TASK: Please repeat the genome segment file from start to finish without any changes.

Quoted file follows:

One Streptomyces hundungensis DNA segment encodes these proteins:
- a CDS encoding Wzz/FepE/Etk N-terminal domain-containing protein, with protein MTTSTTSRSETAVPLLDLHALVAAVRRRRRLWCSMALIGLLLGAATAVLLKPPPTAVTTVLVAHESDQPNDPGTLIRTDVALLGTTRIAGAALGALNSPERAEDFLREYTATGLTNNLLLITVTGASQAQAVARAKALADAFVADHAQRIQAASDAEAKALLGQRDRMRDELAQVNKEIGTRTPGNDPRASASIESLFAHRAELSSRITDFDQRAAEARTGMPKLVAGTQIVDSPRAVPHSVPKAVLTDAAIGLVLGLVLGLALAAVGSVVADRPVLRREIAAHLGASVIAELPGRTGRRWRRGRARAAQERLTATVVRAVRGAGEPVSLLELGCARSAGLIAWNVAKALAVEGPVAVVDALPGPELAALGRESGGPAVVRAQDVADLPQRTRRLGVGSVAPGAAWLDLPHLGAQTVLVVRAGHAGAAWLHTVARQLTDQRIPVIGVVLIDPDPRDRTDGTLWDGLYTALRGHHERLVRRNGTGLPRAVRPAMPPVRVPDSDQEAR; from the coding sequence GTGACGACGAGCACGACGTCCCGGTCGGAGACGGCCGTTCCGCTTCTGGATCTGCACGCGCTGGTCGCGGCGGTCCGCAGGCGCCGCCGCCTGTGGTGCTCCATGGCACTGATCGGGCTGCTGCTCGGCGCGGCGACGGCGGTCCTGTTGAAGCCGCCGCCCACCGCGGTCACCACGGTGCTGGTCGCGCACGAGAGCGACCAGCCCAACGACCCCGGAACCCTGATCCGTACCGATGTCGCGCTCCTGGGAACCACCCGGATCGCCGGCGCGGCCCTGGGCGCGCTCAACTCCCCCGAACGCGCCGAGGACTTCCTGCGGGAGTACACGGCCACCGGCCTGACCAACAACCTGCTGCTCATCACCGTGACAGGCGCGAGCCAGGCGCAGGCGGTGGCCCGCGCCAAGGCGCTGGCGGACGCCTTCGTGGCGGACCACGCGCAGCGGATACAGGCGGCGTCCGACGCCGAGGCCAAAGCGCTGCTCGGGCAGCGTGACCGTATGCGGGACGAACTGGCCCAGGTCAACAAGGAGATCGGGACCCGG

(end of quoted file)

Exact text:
One Streptomyces hundungensis DNA segment encodes these proteins:
- a CDS encoding Wzz/FepE/Etk N-terminal domain-containing protein, with protein MTTSTTSRSETAVPLLDLHALVAAVRRRRRLWCSMALIGLLLGAATAVLLKPPPTAVTTVLVAHESDQPNDPGTLIRTDVALLGTTRIAGAALGALNSPERAEDFLREYTATGLTNNLLLITVTGASQAQAVARAKALADAFVADHAQRIQAASDAEAKALLGQRDRMRDELAQVNKEIGTRTPGNDPRASASIESLFAHRAELSSRITDFDQRAAEARTGMPKLVAGTQIVDSPRAVPHSVPKAVLTDAAIGLVLGLVLGLALAAVGSVVADRPVLRREIAAHLGASVIAELPGRTGRRWRRGRARAAQERLTATVVRAVRGAGEPVSLLELGCARSAGLIAWNVAKALAVEGPVAVVDALPGPELAALGRESGGPAVVRAQDVADLPQRTRRLGVGSVAPGAAWLDLPHLGAQTVLVVRAGHAGAAWLHTVARQLTDQRIPVIGVVLIDPDPRDRTDGTLWDGLYTALRGHHERLVRRNGTGLPRAVRPAMPPVRVPDSDQEAR; from the coding sequence GTGACGACGAGCACGACGTCCCGGTCGGAGACGGCCGTTCCGCTTCTGGATCTGCACGCGCTGGTCGCGGCGGTCCGCAGGCGCCGCCGCCTGTGGTGCTCCATGGCACTGATCGGGCTGCTGCTCGGCGCGGCGACGGCGGTCCTGTTGAAGCCGCCGCCCACCGCGGTCACCACGGTGCTGGTCGCGCACGAGAGCGACCAGCCCAACGACCCCGGAACCCTGATCCGTACCGATGTCGCGCTCCTGGGAACCACCCGGATCGCCGGCGCGGCCCTGGGCGCGCTCAACTCCCCCGAACGCGCCGAGGACTTCCTGCGGGAGTACACGGCCACCGGCCTGACCAACAACCTGCTGCTCATCACCGTGACAGGCGCGAGCCAGGCGCAGGCGGTGGCCCGCGCCAAGGCGCTGGCGGACGCCTTCGTGGCGGACCACGCGCAGCGGATACAGGCGGCGTCCGACGCCGAGGCCAAAGCGCTGCTCGGGCAGCGTGACCGTATGCGGGACGAACTGGCCCAGGTCAACAAGGAGATCGGGACCCGG